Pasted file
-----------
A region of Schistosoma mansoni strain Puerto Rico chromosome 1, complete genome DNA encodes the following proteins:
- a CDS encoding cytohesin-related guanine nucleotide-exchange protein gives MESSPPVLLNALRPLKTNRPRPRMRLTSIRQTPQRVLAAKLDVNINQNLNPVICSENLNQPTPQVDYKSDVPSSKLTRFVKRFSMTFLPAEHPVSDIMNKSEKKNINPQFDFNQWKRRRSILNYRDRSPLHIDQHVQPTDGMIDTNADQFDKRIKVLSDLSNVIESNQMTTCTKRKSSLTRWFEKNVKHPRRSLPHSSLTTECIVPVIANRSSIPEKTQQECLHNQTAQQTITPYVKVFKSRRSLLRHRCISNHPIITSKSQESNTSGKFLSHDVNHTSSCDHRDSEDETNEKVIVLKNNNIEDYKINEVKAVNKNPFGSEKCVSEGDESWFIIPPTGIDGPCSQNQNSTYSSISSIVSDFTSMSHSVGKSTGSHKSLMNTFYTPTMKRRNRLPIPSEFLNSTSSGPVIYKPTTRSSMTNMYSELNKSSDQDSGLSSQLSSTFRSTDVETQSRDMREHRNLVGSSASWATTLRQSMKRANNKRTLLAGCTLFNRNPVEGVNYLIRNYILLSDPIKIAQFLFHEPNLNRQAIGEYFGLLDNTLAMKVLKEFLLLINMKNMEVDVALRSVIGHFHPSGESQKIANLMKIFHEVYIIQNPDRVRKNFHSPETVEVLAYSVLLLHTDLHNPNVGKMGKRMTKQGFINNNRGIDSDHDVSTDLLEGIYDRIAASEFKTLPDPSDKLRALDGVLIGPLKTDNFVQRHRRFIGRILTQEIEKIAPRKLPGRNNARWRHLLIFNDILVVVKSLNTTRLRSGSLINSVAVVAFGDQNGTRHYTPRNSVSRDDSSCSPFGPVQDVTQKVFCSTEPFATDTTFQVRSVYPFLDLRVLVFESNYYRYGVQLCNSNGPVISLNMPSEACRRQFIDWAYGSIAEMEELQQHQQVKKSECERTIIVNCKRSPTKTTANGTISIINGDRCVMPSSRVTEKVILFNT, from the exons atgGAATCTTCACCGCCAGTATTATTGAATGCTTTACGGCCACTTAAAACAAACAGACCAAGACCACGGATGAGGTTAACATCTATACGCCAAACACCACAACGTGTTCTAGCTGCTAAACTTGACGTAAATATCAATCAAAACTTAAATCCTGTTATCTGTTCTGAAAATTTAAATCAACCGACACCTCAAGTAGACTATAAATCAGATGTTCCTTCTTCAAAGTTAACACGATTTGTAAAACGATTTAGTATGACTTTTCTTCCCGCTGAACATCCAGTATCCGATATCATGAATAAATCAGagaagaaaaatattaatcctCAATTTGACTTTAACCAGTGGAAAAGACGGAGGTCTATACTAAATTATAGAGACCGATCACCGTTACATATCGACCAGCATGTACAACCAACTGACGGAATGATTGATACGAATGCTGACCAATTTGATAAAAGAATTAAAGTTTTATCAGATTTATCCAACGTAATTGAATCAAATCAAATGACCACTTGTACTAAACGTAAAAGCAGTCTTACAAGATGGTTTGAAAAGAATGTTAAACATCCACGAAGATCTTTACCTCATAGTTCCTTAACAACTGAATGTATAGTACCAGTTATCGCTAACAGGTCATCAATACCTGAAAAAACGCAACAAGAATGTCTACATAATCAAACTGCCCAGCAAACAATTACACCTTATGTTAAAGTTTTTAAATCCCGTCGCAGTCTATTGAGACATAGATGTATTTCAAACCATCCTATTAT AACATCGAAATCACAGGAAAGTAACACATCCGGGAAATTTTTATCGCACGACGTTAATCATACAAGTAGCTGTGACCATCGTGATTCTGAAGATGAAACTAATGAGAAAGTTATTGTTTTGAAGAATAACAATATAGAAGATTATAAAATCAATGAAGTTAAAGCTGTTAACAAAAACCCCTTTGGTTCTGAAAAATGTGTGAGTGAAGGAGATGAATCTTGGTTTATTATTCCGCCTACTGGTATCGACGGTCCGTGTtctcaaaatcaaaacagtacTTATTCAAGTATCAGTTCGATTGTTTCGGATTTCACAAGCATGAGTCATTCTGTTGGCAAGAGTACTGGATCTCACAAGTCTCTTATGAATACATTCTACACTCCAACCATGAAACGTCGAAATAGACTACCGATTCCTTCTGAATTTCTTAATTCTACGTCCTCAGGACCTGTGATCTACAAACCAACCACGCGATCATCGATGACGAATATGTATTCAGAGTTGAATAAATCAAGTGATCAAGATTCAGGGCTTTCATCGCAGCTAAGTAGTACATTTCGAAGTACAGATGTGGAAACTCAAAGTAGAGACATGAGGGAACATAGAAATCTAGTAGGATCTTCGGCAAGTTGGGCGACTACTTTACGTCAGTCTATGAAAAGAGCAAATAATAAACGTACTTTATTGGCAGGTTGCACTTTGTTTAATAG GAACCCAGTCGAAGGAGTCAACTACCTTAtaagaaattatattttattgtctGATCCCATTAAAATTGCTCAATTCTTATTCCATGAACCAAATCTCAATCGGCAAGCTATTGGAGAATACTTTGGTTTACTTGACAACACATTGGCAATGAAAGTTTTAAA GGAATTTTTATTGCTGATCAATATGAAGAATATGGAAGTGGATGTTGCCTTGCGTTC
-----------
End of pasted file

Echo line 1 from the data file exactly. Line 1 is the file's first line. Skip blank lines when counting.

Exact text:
A region of Schistosoma mansoni strain Puerto Rico chromosome 1, complete genome DNA encodes the following proteins: